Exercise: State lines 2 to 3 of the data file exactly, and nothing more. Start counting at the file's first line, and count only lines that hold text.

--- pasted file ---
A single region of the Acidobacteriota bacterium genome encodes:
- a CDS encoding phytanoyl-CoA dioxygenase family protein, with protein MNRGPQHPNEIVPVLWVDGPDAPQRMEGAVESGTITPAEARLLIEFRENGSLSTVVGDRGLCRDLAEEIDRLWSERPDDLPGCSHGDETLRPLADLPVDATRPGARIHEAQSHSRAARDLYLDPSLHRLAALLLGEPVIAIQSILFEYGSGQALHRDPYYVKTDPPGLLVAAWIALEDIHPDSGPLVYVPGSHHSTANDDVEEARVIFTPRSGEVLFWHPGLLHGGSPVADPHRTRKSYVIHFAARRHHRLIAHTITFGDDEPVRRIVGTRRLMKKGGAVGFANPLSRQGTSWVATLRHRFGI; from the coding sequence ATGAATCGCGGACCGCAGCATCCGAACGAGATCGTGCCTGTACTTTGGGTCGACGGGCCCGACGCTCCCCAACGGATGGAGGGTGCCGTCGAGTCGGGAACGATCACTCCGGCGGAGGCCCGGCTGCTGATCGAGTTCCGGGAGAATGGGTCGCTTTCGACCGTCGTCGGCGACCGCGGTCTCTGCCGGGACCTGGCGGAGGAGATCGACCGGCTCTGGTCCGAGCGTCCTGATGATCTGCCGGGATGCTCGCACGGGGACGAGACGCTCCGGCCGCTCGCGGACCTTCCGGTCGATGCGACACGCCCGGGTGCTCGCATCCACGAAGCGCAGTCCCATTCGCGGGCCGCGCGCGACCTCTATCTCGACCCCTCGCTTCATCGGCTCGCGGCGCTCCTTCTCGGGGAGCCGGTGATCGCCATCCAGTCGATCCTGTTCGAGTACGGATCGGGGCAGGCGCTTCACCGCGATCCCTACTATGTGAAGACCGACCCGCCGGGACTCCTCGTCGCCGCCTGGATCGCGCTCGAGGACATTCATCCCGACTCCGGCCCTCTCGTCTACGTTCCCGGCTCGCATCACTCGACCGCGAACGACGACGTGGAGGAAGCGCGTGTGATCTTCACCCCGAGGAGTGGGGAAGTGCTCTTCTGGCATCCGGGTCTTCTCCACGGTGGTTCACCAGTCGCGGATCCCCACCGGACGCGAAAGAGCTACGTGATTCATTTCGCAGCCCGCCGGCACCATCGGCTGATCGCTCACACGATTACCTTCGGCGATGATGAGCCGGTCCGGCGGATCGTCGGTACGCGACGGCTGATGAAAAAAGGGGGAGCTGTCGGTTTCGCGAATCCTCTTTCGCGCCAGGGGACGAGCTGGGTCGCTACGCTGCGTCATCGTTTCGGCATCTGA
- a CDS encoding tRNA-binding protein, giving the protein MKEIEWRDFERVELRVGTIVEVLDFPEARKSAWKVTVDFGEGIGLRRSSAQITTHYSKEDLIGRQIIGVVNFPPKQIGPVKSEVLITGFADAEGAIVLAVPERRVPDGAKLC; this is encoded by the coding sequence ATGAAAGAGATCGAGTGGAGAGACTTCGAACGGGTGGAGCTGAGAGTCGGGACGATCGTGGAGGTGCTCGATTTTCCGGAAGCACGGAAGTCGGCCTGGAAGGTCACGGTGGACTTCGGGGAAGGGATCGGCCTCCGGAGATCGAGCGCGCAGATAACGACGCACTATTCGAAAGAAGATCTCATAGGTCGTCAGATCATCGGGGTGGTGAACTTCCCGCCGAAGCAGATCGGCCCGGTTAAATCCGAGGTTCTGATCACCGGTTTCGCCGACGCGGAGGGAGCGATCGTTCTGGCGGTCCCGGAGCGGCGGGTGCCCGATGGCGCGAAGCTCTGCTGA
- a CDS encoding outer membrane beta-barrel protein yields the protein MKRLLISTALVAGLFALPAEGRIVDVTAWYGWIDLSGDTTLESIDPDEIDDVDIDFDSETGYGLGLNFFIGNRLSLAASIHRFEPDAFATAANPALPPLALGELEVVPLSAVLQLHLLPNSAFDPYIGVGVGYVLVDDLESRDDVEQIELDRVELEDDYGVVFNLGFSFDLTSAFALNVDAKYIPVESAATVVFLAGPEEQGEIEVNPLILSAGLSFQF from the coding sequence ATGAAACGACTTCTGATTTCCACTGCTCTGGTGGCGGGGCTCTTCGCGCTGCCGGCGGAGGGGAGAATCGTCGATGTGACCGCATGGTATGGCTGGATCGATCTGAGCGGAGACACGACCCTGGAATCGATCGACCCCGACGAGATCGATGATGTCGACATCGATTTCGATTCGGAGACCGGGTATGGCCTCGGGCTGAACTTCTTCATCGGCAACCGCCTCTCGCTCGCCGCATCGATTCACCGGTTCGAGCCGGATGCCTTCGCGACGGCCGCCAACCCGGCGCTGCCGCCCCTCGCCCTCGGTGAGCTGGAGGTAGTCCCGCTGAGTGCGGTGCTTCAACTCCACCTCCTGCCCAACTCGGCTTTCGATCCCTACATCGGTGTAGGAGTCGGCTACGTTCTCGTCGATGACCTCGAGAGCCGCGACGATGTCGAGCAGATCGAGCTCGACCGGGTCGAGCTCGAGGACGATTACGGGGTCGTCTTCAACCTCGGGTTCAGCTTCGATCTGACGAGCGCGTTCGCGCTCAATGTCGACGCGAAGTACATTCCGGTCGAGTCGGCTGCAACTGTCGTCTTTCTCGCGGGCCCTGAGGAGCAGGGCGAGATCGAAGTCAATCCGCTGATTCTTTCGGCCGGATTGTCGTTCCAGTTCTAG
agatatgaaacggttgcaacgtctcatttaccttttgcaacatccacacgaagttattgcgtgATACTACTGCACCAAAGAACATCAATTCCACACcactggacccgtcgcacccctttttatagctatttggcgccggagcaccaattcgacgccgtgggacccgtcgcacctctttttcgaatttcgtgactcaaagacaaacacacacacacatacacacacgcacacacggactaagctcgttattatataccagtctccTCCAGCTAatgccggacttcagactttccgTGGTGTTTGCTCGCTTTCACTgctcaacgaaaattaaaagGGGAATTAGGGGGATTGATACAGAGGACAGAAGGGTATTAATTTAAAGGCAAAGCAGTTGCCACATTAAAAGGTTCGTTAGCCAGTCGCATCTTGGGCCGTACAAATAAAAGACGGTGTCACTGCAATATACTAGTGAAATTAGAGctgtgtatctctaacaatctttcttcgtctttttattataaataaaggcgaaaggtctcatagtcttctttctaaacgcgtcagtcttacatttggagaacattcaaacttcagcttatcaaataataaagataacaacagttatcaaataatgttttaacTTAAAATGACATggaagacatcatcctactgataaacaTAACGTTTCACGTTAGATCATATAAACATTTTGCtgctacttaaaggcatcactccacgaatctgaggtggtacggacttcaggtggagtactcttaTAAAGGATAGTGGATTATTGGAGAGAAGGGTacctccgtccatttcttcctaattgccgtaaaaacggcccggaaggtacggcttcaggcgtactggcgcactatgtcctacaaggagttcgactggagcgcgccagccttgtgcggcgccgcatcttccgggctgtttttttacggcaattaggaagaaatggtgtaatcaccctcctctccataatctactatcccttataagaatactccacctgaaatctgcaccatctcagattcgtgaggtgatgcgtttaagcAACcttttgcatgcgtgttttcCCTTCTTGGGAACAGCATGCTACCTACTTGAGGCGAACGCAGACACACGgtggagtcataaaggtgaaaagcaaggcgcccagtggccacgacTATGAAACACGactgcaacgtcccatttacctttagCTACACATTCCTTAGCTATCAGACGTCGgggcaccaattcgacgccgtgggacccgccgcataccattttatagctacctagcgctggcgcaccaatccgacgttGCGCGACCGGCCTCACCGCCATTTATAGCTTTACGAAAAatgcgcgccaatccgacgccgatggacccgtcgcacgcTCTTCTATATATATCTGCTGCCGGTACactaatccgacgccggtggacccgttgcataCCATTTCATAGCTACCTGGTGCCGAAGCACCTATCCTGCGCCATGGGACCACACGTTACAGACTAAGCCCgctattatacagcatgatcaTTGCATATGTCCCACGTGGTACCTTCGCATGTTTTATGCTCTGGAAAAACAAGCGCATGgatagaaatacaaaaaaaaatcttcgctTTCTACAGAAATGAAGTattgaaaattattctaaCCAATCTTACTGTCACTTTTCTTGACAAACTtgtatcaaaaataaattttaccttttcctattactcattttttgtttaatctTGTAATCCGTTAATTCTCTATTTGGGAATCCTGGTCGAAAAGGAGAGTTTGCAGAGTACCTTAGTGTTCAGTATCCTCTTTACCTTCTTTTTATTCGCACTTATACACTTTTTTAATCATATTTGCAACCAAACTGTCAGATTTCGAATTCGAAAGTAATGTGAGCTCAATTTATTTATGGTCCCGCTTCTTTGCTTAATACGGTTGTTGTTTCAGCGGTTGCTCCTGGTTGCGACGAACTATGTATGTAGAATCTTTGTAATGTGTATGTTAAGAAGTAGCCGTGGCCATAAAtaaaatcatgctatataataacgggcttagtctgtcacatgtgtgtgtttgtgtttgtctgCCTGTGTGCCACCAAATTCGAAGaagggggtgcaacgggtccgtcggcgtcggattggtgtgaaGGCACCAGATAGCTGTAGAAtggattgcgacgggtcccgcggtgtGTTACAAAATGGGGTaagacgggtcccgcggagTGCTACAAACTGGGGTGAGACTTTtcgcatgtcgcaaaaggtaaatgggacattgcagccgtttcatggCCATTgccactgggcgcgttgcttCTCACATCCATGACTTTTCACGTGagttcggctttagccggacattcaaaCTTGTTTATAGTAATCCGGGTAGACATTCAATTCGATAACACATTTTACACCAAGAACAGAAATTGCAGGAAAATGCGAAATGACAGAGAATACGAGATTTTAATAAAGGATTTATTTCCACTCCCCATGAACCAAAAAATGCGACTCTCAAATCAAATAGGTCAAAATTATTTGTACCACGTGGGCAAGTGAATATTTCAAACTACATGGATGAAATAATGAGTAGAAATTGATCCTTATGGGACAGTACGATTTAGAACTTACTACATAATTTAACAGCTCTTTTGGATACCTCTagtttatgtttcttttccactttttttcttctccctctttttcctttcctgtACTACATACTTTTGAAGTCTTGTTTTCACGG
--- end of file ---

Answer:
- a CDS encoding phytanoyl-CoA dioxygenase family protein, with protein MNRGPQHPNEIVPVLWVDGPDAPQRMEGAVESGTITPAEARLLIEFRENGSLSTVVGDRGLCRDLAEEIDRLWSERPDDLPGCSHGDETLRPLADLPVDATRPGARIHEAQSHSRAARDLYLDPSLHRLAALLLGEPVIAIQSILFEYGSGQALHRDPYYVKTDPPGLLVAAWIALEDIHPDSGPLVYVPGSHHSTANDDVEEARVIFTPRSGEVLFWHPGLLHGGSPVADPHRTRKSYVIHFAARRHHRLIAHTITFGDDEPVRRIVGTRRLMKKGGAVGFANPLSRQGTSWVATLRHRFGI; from the coding sequence ATGAATCGCGGACCGCAGCATCCGAACGAGATCGTGCCTGTACTTTGGGTCGACGGGCCCGACGCTCCCCAACGGATGGAGGGTGCCGTCGAGTCGGGAACGATCACTCCGGCGGAGGCCCGGCTGCTGATCGAGTTCCGGGAGAATGGGTCGCTTTCGACCGTCGTCGGCGACCGCGGTCTCTGCCGGGACCTGGCGGAGGAGATCGACCGGCTCTGGTCCGAGCGTCCTGATGATCTGCCGGGATGCTCGCACGGGGACGAGACGCTCCGGCCGCTCGCGGACCTTCCGGTCGATGCGACACGCCCGGGTGCTCGCATCCACGAAGCGCAGTCCCATTCGCGGGCCGCGCGCGACCTCTATCTCGACCCCTCGCTTCATCGGCTCGCGGCGCTCCTTCTCGGGGAGCCGGTGATCGCCATCCAGTCGATCCTGTTCGAGTACGGATCGGGGCAGGCGCTTCACCGCGATCCCTACTATGTGAAGACCGACCCGCCGGGACTCCTCGTCGCCGCCTGGATCGCGCTCGAGGACATTCATCCCGACTCCGGCCCTCTCGTCTACGTTCCCGGCTCGCATCACTCGACCGCGAACGACGACGTGGAGGAAGCGCGTGTGATCTTCACCCCGAGGAGTGGGGAAGTGCTCTTCTGGCATCCGGGTCTTCTCCACGGTGGTTCACCAGTCGCGGATCCCCACCGGACGCGAAAGAGCTACGTGATTCATTTCGCAGCCCGCCGGCACCATCGGCTGATCGCTCACACGATTACCTTCGGCGATGATGAGCCGGTCCGGCGGATCGTCGGTACGCGACGGCTGATGAAAAAAGGGGGAGCTGTCGGTTTCGCGAATCCTCTTTCGCGCCAGGGGACGAGCTGGGTCGCTACGCTGCGTCATCGTTTCGGCATCTGA
- a CDS encoding tRNA-binding protein, giving the protein MKEIEWRDFERVELRVGTIVEVLDFPEARKSAWKVTVDFGEGIGLRRSSAQITTHYSKEDLIGRQIIGVVNFPPKQIGPVKSEVLITGFADAEGAIVLAVPERRVPDGAKLC; this is encoded by the coding sequence ATGAAAGAGATCGAGTGGAGAGACTTCGAACGGGTGGAGCTGAGAGTCGGGACGATCGTGGAGGTGCTCGATTTTCCGGAAGCACGGAAGTCGGCCTGGAAGGTCACGGTGGACTTCGGGGAAGGGATCGGCCTCCGGAGATCGAGCGCGCAGATAACGACGCACTATTCGAAAGAAGATCTCATAGGTCGTCAGATCATCGGGGTGGTGAACTTCCCGCCGAAGCAGATCGGCCCGGTTAAATCCGAGGTTCTGATCACCGGTTTCGCCGACGCGGAGGGAGCGATCGTTCTGGCGGTCCCGGAGCGGCGGGTGCCCGATGGCGCGAAGCTCTGCTGA